Our guest blogger is Pam Robison of J. Gifford Inc. in Tulsa, Oklahoma. J. Gifford Inc. is a small, quality conscious firm providing highly individualized recruiting services to clients on a local, regional, national and international basis. The firm’s recruiting activities are focused on professional, technical and managerial placement, as well as contractor and international staffing for clients. Pam is the Director of the US Midwest Region for the NPAworldwide Board of Directors. Today, Pam discusses the importance of strong recruiter relationships.

I’ve been a professional recruiter for about 15 years now. My how the landscape has changed over the years! Technology is king. Today’s recruiting is currently being defined by the strongest candidate driven market I’ve ever seen. Here in the USA there is an extreme shortage of talent. Read the rest of this entry »


Email Marketing for Recruitment

by Veronica Blatt

There are plenty of articles floating around the interwebs proclaiming that email is dead. I disagree. Email is still a powerful tool and effective when marketing for recruitment. It’s important to stay on top of the latest trends and best practices. Here are a few pointers if you haven’t reviewed your process recently. Read the rest of this entry »


Leveraging Recruiting Network Partnerships

by Liz Carey

One of NPAworldwide’s most successful members recently hosted a topical call on leveraging recruiting networks.

Despite only being a member of NPAworldwide for less than 3 years, he has done 26 splits with 22 different affiliates in 4 countries over 3 continents. He’s helped affiliates earn a total of $361,772.  This year, NPAworldwide has accounted for 100% of his business. So what makes some recruiters more successful within a recruiting network than others?

Here are a few of his ‘best principles’ that keep him inspired and drive his success: Read the rest of this entry »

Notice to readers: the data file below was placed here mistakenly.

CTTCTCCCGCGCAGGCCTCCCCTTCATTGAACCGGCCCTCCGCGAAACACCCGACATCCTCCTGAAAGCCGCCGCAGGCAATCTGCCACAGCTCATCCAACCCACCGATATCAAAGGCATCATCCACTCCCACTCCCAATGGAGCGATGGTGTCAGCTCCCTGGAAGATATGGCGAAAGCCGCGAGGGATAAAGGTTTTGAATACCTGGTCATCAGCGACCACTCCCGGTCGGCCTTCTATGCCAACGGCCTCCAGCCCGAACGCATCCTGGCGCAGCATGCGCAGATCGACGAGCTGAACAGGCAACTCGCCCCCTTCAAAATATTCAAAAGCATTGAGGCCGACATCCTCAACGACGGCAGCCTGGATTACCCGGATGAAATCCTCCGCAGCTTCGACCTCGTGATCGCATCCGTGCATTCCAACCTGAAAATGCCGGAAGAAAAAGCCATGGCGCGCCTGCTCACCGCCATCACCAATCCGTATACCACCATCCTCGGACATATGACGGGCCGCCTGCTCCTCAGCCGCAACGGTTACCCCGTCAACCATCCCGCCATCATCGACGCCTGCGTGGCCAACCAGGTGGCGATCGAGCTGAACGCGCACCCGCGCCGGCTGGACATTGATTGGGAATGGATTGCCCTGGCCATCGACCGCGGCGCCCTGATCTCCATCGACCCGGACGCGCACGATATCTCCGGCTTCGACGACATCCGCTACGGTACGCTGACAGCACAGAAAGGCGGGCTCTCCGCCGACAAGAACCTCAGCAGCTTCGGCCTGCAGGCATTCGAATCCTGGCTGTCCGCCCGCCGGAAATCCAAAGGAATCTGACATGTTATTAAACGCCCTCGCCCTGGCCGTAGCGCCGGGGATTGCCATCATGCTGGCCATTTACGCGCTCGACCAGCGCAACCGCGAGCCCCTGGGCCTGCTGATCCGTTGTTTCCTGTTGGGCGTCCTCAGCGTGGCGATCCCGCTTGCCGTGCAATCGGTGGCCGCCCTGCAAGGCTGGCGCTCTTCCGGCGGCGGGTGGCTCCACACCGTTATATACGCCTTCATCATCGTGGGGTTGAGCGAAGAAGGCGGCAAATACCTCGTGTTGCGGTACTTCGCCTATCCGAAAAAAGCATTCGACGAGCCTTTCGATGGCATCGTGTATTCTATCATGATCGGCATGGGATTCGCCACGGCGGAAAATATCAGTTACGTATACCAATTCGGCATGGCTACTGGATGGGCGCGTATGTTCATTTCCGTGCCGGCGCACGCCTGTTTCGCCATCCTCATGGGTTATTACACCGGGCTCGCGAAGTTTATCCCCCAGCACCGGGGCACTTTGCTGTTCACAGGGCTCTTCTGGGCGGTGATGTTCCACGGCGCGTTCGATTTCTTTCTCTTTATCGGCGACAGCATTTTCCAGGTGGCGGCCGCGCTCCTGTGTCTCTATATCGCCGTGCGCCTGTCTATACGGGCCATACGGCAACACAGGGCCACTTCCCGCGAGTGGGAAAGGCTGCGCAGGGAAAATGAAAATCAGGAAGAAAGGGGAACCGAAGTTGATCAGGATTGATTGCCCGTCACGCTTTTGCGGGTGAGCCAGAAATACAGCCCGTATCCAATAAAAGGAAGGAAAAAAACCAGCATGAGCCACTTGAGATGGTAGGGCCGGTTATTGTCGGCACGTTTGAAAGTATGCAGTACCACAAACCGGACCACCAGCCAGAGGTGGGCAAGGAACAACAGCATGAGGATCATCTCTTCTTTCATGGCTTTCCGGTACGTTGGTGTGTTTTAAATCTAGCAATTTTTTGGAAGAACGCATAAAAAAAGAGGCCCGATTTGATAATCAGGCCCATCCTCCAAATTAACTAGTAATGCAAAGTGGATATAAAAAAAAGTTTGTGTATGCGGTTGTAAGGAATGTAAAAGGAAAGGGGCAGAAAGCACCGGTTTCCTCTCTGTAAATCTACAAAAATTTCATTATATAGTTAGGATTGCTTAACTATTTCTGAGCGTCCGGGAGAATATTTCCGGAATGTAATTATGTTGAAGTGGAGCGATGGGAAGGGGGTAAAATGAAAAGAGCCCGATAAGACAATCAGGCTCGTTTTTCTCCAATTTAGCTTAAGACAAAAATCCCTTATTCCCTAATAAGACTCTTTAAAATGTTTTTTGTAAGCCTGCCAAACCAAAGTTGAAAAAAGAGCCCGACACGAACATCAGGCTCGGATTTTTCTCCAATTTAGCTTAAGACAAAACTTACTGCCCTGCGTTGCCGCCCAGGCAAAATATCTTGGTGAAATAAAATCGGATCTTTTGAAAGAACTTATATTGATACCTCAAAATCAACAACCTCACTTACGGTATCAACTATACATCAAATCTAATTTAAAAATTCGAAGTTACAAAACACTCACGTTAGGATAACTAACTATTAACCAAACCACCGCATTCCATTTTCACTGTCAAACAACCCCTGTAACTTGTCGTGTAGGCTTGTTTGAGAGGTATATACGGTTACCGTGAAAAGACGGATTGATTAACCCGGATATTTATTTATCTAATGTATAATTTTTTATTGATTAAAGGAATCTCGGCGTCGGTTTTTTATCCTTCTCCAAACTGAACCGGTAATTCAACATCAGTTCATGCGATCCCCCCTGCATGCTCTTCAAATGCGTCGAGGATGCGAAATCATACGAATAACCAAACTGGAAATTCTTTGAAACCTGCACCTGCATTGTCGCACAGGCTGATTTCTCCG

Use Your Phone More – It’s a Great Recruitment Tool!

by Veronica Blatt

image of business telephoneWe had some terrific speakers at our recent Global Conference in Long Beach, California. Scott Wintrip, Mark Tortorici, and Jenifer Lambert all delivered top-notch tips and advice and were well-received by our members. I walked away with several “a-ha” moments from each speaker, but something Jenifer said really spoke to me. Jenifer is the chief revenue officer for TERRA Staffing Group, a large organization in the US Pacific Northwest. I value her perspective as a speaker because she is running a successful recruitment/staffing firm every day, including hiring, training and managing staff. Jenifer stressed the importance of using the right recruitment tool at the right point in the process, particular as it relates to communication. Her advice about which medium to use, and when: Read the rest of this entry »


More Job Boards? A Recruiter’s Success

by Sarah Freiburger

With so many third-party job boards out there, many of which are free to post on, why would a recruiter decide to join a recruitment network and post their job orders on that organization’s job board instead?

 

The answer is easy: results.